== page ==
Fieldbus Is Easy With Portable, Wireless Tools

Why Use Portable Tools? Find Out Its Benefits

By Larry O'Brien

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Most people think of fieldbus as digital integration of field devices with process automation systems and that working with fieldbus can only be accomplished with fixed assets (such as PCs) located in fixed locations, but there are also a number of portable tools available that can make specific fieldbus tasks a lot easier and help users get a better return on their fieldbus investment. There are very good reasons for using portable tools, and a wide range of products are available with different functions and price levels. 

So why use portable tools? One of the big advantages of Foundation fieldbus is the ability to access information about a device remotely from the control room, instrument shop or anywhere the information is needed. The ability to do diagnostics remotely can save a lot on maintenance costs and avoided failures.

Today's workforce is increasingly mobile, so the future of device diagnostics may not be limited to the confines of a control room. Today's portable tools can provide the same functionality as a process workstation, or they may be simpler or less expensive tools designed to test specific functions. For example, a user may want to evaluate existing wiring to see if it meets fieldbus physical layer specifications, or diagnose potential physical layer issues such as segment noise or communication jitter. Maybe someone needs to go out to the field for a visual inspection. Whatever the needs, portable tools can help realize flawless fieldbus project execution and keep segments and devices running to their optimum potential.

Read Also: Busting Myths About Foundation Fieldbus

The Value of Preconfiguration

If you are planning or are in the midst of a fieldbus project, you may want to consider pre-configuration prior to commissioning. In the installation phase, you can use portable tools to pre-commission and tag Foundation fieldbus devices. Successful device downloads require all of the information in the device, such as tag name and node address, to be identical to the information stored in the host system configuration. Preconfiguring devices before control system commissioning activities begin ensures consistency and can speed time to start-up.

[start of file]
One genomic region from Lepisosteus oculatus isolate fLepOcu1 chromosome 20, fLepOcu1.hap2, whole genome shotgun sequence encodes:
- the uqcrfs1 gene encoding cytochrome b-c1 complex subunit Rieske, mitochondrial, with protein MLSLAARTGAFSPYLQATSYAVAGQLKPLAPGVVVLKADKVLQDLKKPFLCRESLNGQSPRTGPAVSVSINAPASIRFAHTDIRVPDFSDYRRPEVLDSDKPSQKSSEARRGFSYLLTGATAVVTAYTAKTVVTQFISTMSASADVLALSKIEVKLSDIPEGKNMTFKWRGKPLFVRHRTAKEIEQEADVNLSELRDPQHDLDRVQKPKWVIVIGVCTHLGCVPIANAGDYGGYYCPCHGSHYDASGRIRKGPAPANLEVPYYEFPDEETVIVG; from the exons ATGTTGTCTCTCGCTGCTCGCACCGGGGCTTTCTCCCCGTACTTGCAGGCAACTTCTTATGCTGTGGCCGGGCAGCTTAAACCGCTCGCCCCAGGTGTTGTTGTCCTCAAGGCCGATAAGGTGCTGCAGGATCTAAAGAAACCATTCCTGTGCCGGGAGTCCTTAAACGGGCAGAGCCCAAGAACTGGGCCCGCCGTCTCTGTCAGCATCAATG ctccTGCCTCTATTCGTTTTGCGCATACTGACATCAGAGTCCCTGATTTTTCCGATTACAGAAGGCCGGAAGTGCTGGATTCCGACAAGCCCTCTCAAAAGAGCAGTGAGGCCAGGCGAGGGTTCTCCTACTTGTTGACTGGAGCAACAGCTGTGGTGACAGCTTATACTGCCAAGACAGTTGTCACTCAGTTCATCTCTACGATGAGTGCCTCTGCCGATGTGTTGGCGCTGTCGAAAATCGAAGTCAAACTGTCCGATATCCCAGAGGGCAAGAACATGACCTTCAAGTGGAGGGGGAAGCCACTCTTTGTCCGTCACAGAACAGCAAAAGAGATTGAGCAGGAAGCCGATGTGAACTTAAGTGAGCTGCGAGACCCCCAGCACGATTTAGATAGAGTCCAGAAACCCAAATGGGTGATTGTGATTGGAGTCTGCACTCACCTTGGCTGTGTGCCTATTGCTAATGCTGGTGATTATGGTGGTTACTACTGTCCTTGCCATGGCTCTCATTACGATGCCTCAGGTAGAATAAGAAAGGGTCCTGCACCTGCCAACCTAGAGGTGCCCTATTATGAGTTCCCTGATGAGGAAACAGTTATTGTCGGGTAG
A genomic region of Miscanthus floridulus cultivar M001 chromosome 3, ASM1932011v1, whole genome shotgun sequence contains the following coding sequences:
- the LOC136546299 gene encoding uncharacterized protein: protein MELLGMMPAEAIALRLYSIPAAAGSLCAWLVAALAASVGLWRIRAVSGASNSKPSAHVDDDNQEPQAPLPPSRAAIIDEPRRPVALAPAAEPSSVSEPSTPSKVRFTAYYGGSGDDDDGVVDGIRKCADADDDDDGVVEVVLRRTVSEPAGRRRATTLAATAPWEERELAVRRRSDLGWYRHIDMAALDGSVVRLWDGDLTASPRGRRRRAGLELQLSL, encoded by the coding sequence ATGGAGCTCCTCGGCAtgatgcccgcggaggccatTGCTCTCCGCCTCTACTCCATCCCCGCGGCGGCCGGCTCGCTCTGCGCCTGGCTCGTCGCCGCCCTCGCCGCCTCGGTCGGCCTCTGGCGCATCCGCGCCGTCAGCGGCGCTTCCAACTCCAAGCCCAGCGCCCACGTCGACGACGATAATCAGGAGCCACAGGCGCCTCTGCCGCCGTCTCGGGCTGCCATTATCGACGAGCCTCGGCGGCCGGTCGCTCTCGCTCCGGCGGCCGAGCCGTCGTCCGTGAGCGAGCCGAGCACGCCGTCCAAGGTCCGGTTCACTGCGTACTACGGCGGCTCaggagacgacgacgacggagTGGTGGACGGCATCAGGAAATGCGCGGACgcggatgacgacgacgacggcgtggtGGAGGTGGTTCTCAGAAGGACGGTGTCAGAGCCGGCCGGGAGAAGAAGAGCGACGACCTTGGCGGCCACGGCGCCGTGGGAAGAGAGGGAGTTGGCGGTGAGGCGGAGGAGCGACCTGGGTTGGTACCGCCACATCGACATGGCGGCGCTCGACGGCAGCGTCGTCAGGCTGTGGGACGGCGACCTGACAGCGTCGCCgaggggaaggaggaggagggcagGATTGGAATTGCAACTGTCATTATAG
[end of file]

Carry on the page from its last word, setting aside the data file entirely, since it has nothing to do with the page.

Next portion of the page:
The Importance of the Physical Layer

Engineers with experience in fieldbus projects say that most of the mistakes made during fieldbus installation are related to the physical layer. Since Foundation fieldbus is a digital network, it has physical layer requirements that are somewhat different from those for analog installations. Portable tools are now available that can check physical layer issues such as the suitability of existing wiring, segment noise, low voltage or communications jitter.

In the instrument shop, portable tools can offer a degree of convenience and familiarity to instrument technicians. Portable tools can be used to perform a quick check of a new device out of the box before taking it to the field for installation. Some can also be used to set up and pre-commission devices before taking them to the field for installation.

Read Also: Choosing a Fieldbus Host

Portable tools, such as the Emerson 475 from Emerson Process Management, typically have simple, easy-to-use interfaces that are designed specifically for use by maintenance technicians doing a series of fieldbus-related tasks. While today's sophisticated asset management applications and process automation systems offer a lot of functionality, maintenance technicians may not want to take a course in how to use a DCS in order to accomplish what can be done via a tool they're already familiar with.

Work in hazardous areas requires equipment that can be used in Class 1 Div 1 areas. This requirement for being hardened and approved for hazardous areas is probably one reason why tablets and smartphones have not really taken off as everyday tools in places such as refineries and chemical plants. Although you will still pay a premium, you can get some highly functional wireless workstations that are essentially environmentally hardened tablet PCs.

Classes of Portable Tools

Portable tools fall into three general classes: Laptops and wireless workstations, handheld tools, and remote wireless clients. Each of these has its own advantages. Many users have a combination of these tools, so it's not a case of one tool versus another.

Laptops and USB Interfaces. If you want the functionality of a workstation in a familiar package, a ruggedized laptop or notebook PC is a good choice. There is a wide range of laptops designed specifically for manufacturing applications. Of course, a laptop offers a more full-featured user interface than a handheld. Because it is a PC, laptops can offer easier integration with plant asset management systems and other applications.